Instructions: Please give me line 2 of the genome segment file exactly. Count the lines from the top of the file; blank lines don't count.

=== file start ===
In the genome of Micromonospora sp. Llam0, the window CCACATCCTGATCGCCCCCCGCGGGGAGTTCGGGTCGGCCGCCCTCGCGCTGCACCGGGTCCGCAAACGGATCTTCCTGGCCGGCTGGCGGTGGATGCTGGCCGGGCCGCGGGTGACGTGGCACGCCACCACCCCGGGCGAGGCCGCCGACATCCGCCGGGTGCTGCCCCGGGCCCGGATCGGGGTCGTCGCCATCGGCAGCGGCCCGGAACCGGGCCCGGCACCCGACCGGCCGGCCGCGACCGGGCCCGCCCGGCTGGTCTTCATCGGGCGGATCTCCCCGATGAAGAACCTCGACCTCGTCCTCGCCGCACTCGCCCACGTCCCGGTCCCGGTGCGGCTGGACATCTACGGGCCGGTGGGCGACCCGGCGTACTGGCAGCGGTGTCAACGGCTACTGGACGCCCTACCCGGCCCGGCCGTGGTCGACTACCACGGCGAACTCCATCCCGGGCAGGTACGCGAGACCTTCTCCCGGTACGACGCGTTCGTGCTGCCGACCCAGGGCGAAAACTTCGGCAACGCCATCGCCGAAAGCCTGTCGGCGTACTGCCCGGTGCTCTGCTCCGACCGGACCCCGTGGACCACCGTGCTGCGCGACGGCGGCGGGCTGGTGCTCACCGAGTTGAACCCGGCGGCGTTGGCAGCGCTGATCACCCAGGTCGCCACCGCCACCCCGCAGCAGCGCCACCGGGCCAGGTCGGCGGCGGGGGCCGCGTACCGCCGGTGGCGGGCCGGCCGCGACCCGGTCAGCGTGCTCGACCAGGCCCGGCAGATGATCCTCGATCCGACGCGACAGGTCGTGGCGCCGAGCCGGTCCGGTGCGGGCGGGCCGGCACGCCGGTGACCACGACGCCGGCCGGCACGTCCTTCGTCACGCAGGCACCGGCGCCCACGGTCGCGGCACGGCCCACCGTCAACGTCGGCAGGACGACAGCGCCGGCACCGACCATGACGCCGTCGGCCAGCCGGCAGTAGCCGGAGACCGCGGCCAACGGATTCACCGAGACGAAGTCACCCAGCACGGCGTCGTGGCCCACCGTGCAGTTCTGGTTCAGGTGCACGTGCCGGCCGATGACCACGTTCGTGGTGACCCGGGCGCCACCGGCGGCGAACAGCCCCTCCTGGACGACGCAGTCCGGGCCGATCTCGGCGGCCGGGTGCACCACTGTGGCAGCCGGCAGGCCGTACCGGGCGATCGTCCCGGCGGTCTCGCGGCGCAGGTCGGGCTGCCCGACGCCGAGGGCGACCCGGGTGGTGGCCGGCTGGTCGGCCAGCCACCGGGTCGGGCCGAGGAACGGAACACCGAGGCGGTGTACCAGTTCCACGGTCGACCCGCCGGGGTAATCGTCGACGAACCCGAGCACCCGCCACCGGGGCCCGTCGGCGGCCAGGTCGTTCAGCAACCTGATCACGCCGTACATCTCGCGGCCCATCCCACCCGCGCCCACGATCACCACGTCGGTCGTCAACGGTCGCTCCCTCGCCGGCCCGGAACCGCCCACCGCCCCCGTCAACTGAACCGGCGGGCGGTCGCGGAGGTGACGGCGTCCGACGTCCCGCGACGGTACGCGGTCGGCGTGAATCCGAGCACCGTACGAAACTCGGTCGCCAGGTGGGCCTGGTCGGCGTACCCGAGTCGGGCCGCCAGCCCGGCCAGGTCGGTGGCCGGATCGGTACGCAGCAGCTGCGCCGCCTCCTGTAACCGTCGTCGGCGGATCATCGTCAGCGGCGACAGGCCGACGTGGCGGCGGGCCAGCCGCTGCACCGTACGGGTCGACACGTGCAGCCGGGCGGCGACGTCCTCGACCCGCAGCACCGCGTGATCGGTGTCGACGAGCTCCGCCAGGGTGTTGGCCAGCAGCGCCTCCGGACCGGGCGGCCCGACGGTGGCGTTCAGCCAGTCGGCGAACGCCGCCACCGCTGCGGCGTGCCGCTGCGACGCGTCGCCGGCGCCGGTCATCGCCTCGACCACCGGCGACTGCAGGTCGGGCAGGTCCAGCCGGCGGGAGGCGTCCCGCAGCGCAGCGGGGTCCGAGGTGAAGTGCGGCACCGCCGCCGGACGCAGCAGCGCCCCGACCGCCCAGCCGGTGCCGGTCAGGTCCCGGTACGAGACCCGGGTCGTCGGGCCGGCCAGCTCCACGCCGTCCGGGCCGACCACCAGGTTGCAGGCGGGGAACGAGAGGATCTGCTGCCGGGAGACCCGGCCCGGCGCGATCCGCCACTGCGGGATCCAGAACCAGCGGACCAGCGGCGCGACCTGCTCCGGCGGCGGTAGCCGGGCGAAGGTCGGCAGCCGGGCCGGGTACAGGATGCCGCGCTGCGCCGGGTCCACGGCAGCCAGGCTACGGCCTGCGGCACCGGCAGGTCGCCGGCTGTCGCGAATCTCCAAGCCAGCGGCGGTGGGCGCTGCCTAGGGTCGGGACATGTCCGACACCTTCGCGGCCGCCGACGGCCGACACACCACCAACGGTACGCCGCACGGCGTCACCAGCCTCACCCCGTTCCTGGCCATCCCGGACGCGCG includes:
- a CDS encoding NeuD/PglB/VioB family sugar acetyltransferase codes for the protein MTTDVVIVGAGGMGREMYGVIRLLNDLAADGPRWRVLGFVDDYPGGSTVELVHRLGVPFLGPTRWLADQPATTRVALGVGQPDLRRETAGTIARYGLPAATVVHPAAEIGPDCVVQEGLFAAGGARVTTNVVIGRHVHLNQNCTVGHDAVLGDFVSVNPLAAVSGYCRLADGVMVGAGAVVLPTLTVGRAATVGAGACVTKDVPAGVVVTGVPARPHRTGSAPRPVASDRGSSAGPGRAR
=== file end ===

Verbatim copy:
- a CDS encoding NeuD/PglB/VioB family sugar acetyltransferase codes for the protein MTTDVVIVGAGGMGREMYGVIRLLNDLAADGPRWRVLGFVDDYPGGSTVELVHRLGVPFLGPTRWLADQPATTRVALGVGQPDLRRETAGTIARYGLPAATVVHPAAEIGPDCVVQEGLFAAGGARVTTNVVIGRHVHLNQNCTVGHDAVLGDFVSVNPLAAVSGYCRLADGVMVGAGAVVLPTLTVGRAATVGAGACVTKDVPAGVVVTGVPARPHRTGSAPRPVASDRGSSAGPGRAR